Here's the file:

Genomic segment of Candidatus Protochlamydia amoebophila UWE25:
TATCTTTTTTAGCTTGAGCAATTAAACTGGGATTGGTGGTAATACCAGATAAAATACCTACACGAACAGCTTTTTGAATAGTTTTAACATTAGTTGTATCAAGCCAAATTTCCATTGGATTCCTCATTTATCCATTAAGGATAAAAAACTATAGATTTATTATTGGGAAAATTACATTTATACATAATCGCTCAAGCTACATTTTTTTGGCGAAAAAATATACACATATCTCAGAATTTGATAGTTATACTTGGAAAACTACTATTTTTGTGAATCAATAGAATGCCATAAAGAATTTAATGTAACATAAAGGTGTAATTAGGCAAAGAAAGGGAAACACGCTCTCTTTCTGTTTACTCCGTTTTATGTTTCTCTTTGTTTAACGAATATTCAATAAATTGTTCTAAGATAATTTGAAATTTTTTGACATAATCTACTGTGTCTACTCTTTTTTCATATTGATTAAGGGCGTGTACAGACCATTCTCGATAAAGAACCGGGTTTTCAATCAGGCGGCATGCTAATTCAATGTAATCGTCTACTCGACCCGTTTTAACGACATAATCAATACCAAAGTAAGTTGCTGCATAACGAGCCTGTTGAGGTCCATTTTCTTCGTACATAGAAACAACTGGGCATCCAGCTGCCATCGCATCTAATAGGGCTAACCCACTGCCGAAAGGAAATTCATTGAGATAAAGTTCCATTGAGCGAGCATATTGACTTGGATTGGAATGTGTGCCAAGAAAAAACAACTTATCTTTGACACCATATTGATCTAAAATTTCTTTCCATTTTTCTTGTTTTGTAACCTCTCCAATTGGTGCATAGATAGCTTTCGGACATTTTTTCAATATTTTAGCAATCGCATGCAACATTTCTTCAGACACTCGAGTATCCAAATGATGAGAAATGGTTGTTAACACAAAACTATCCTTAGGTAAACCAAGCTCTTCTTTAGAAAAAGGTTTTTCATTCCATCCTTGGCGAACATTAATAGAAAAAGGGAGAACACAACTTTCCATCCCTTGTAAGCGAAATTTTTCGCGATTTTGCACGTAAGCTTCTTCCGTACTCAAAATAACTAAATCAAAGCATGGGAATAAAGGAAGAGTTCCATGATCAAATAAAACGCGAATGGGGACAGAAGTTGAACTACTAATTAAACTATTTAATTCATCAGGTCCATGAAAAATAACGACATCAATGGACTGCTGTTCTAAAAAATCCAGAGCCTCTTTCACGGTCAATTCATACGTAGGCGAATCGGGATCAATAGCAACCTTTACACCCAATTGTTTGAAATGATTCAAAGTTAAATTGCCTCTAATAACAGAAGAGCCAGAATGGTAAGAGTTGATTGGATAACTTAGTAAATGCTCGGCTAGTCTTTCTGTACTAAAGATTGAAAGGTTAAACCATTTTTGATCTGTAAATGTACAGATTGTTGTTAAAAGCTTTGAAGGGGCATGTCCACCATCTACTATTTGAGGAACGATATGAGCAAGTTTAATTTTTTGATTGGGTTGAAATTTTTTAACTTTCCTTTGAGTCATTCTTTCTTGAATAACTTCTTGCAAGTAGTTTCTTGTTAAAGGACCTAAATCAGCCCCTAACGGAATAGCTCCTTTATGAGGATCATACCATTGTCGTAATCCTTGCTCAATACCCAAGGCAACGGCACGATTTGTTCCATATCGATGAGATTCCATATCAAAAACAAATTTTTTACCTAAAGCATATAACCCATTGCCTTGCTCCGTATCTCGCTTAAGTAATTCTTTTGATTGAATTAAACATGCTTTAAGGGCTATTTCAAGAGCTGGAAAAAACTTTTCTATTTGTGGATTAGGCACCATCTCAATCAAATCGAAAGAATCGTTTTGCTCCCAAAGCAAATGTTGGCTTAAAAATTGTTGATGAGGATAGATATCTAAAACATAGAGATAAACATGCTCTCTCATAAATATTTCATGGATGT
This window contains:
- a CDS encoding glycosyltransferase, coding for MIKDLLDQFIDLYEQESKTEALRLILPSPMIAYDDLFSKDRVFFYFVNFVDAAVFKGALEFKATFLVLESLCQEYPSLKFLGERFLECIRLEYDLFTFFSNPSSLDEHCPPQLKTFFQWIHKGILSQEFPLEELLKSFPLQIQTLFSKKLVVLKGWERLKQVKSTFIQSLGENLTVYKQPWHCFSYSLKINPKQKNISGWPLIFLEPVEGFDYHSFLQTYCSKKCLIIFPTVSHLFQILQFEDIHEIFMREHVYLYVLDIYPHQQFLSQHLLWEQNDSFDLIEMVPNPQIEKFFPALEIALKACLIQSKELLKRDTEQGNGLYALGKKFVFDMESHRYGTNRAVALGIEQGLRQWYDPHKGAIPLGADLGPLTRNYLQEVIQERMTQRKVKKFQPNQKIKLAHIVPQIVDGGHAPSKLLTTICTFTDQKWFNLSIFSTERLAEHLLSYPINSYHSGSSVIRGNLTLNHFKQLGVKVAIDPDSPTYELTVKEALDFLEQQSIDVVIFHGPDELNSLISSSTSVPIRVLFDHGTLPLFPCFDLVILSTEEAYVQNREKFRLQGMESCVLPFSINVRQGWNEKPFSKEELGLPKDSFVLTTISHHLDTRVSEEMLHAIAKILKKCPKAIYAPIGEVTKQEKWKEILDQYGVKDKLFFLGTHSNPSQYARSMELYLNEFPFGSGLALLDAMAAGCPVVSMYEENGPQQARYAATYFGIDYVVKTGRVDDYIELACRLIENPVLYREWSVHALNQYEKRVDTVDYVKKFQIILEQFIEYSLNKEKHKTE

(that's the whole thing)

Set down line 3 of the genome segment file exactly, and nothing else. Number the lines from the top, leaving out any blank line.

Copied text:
This window contains: